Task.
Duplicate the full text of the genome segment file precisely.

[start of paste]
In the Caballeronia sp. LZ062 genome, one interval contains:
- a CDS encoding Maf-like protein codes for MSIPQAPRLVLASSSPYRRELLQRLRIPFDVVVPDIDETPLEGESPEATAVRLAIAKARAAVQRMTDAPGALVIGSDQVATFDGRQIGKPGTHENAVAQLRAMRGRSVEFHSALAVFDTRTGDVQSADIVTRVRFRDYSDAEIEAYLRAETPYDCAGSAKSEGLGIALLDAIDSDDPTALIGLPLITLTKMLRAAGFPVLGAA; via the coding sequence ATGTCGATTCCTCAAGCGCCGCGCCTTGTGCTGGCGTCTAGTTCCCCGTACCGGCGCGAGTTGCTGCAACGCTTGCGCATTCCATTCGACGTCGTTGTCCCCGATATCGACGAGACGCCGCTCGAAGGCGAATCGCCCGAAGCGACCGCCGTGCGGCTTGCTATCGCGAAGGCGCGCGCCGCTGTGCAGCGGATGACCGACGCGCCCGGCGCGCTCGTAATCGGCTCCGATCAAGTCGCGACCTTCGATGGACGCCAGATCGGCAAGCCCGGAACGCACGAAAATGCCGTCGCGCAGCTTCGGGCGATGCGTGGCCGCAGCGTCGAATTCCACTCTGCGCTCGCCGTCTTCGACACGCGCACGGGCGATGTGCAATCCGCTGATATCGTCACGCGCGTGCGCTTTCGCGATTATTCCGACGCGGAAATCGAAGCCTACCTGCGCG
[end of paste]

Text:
In the Caballeronia sp. LZ062 genome, one interval contains:
- a CDS encoding Maf-like protein codes for MSIPQAPRLVLASSSPYRRELLQRLRIPFDVVVPDIDETPLEGESPEATAVRLAIAKARAAVQRMTDAPGALVIGSDQVATFDGRQIGKPGTHENAVAQLRAMRGRSVEFHSALAVFDTRTGDVQSADIVTRVRFRDYSDAEIEAYLRAETPYDCAGSAKSEGLGIALLDAIDSDDPTALIGLPLITLTKMLRAAGFPVLGAA; via the coding sequence ATGTCGATTCCTCAAGCGCCGCGCCTTGTGCTGGCGTCTAGTTCCCCGTACCGGCGCGAGTTGCTGCAACGCTTGCGCATTCCATTCGACGTCGTTGTCCCCGATATCGACGAGACGCCGCTCGAAGGCGAATCGCCCGAAGCGACCGCCGTGCGGCTTGCTATCGCGAAGGCGCGCGCCGCTGTGCAGCGGATGACCGACGCGCCCGGCGCGCTCGTAATCGGCTCCGATCAAGTCGCGACCTTCGATGGACGCCAGATCGGCAAGCCCGGAACGCACGAAAATGCCGTCGCGCAGCTTCGGGCGATGCGTGGCCGCAGCGTCGAATTCCACTCTGCGCTCGCCGTCTTCGACACGCGCACGGGCGATGTGCAATCCGCTGATATCGTCACGCGCGTGCGCTTTCGCGATTATTCCGACGCGGAAATCGAAGCCTACCTGCGCG